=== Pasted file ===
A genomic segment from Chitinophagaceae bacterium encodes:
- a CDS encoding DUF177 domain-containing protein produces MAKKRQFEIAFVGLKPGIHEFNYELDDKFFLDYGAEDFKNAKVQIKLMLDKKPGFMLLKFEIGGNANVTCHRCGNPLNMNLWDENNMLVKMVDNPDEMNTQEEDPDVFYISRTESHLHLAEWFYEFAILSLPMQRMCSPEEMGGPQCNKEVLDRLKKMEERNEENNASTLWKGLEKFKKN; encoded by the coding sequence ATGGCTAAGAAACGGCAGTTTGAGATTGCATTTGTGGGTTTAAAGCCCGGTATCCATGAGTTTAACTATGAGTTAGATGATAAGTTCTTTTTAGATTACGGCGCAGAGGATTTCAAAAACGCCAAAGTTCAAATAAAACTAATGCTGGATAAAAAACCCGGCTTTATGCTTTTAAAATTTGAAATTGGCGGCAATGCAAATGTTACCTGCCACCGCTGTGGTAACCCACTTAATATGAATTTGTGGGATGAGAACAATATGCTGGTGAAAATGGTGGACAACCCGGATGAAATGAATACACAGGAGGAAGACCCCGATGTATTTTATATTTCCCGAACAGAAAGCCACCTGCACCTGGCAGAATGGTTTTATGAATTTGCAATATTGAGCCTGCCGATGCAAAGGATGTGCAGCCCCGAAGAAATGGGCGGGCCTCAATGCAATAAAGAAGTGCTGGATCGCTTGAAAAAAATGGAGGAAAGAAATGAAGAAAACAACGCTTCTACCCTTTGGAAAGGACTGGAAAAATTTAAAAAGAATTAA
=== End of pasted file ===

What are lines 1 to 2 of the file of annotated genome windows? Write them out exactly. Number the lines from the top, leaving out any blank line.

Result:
A genomic segment from Chitinophagaceae bacterium encodes:
- a CDS encoding DUF177 domain-containing protein produces MAKKRQFEIAFVGLKPGIHEFNYELDDKFFLDYGAEDFKNAKVQIKLMLDKKPGFMLLKFEIGGNANVTCHRCGNPLNMNLWDENNMLVKMVDNPDEMNTQEEDPDVFYISRTESHLHLAEWFYEFAILSLPMQRMCSPEEMGGPQCNKEVLDRLKKMEERNEENNASTLWKGLEKFKKN; encoded by the coding sequence ATGGCTAAGAAACGGCAGTTTGAGATTGCATTTGTGGGTTTAAAGCCCGGTATCCATGAGTTTAACTATGAGTTAGATGATAAGTTCTTTTTAGATTACGGCGCAGAGGATTTCAAAAACGCCAAAGTTCAAATAAAACTAATGCTGGATAAAAAACCCGGCTTTATGCTTTTAAAATTTGAAATTGGCGGCAATGCAAATGTTACCTGCCACCGCTGTGGTAACCCACTTAATATGAATTTGTGGGATGAGAACAATATGCTGGTGAAAATGGTGGACAACCCGGATGAAATGAATACACAGGAGGAAGACCCCGATGTATTTTATATTTCCCGAACAGAAAGCCACCTGCACCTGGCAGAATGGTTTTATGAATTTGCAATATTGAGCCTGCCGATGCAAAGGATGTGCAGCCCCGAAGAAATGGGCGGGCCTCAATGCAATAAAGAAGTGCTGGATCGCTTGAAAAAAATGGAGGAAAGAAATGAAGAAAACAACGCTTCTACCCTTTGGAAAGGACTGGAAAAATTTAAAAAGAATTAA